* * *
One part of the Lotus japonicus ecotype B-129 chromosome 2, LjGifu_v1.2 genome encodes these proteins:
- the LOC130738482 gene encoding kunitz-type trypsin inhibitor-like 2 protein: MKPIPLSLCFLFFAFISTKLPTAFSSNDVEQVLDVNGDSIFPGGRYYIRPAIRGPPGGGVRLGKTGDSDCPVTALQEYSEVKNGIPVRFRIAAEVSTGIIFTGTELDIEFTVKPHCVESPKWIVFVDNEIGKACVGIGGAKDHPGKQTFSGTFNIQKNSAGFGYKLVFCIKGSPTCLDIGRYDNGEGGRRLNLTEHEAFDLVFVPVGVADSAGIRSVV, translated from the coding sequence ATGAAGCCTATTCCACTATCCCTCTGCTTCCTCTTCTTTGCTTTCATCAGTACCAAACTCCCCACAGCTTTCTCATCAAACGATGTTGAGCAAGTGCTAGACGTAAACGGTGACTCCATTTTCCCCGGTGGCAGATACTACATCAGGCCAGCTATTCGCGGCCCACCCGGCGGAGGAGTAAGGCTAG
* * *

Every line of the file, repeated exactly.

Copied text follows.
One part of the Lotus japonicus ecotype B-129 chromosome 2, LjGifu_v1.2 genome encodes these proteins:
- the LOC130738482 gene encoding kunitz-type trypsin inhibitor-like 2 protein: MKPIPLSLCFLFFAFISTKLPTAFSSNDVEQVLDVNGDSIFPGGRYYIRPAIRGPPGGGVRLGKTGDSDCPVTALQEYSEVKNGIPVRFRIAAEVSTGIIFTGTELDIEFTVKPHCVESPKWIVFVDNEIGKACVGIGGAKDHPGKQTFSGTFNIQKNSAGFGYKLVFCIKGSPTCLDIGRYDNGEGGRRLNLTEHEAFDLVFVPVGVADSAGIRSVV, translated from the coding sequence ATGAAGCCTATTCCACTATCCCTCTGCTTCCTCTTCTTTGCTTTCATCAGTACCAAACTCCCCACAGCTTTCTCATCAAACGATGTTGAGCAAGTGCTAGACGTAAACGGTGACTCCATTTTCCCCGGTGGCAGATACTACATCAGGCCAGCTATTCGCGGCCCACCCGGCGGAGGAGTAAGGCTAG